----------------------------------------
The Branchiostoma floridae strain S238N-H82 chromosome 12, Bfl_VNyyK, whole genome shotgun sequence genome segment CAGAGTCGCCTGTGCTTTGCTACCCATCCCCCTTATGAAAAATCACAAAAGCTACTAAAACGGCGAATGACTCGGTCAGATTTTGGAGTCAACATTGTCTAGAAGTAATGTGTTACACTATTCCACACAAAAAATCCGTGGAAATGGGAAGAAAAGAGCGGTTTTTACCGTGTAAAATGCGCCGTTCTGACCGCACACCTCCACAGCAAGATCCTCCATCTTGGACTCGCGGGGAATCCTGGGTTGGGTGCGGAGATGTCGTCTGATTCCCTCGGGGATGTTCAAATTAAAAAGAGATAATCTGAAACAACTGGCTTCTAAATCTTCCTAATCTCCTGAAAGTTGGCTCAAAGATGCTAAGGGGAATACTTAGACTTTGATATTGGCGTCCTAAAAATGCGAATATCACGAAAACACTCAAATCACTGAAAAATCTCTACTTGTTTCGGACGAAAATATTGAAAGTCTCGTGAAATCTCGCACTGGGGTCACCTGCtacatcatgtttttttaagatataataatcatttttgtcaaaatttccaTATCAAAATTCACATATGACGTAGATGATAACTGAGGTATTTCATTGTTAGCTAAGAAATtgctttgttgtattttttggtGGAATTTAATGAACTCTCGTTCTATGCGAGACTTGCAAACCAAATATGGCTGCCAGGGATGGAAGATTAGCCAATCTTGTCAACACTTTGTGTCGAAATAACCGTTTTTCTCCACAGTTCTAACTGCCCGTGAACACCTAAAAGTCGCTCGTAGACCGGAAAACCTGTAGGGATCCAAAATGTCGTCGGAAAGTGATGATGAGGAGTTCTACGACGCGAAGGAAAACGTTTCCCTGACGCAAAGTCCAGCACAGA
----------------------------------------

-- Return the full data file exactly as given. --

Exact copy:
The Branchiostoma floridae strain S238N-H82 chromosome 12, Bfl_VNyyK, whole genome shotgun sequence genome segment CAGAGTCGCCTGTGCTTTGCTACCCATCCCCCTTATGAAAAATCACAAAAGCTACTAAAACGGCGAATGACTCGGTCAGATTTTGGAGTCAACATTGTCTAGAAGTAATGTGTTACACTATTCCACACAAAAAATCCGTGGAAATGGGAAGAAAAGAGCGGTTTTTACCGTGTAAAATGCGCCGTTCTGACCGCACACCTCCACAGCAAGATCCTCCATCTTGGACTCGCGGGGAATCCTGGGTTGGGTGCGGAGATGTCGTCTGATTCCCTCGGGGATGTTCAAATTAAAAAGAGATAATCTGAAACAACTGGCTTCTAAATCTTCCTAATCTCCTGAAAGTTGGCTCAAAGATGCTAAGGGGAATACTTAGACTTTGATATTGGCGTCCTAAAAATGCGAATATCACGAAAACACTCAAATCACTGAAAAATCTCTACTTGTTTCGGACGAAAATATTGAAAGTCTCGTGAAATCTCGCACTGGGGTCACCTGCtacatcatgtttttttaagatataataatcatttttgtcaaaatttccaTATCAAAATTCACATATGACGTAGATGATAACTGAGGTATTTCATTGTTAGCTAAGAAATtgctttgttgtattttttggtGGAATTTAATGAACTCTCGTTCTATGCGAGACTTGCAAACCAAATATGGCTGCCAGGGATGGAAGATTAGCCAATCTTGTCAACACTTTGTGTCGAAATAACCGTTTTTCTCCACAGTTCTAACTGCCCGTGAACACCTAAAAGTCGCTCGTAGACCGGAAAACCTGTAGGGATCCAAAATGTCGTCGGAAAGTGATGATGAGGAGTTCTACGACGCGAAGGAAAACGTTTCCCTGACGCAAAGTCCAGCACAGA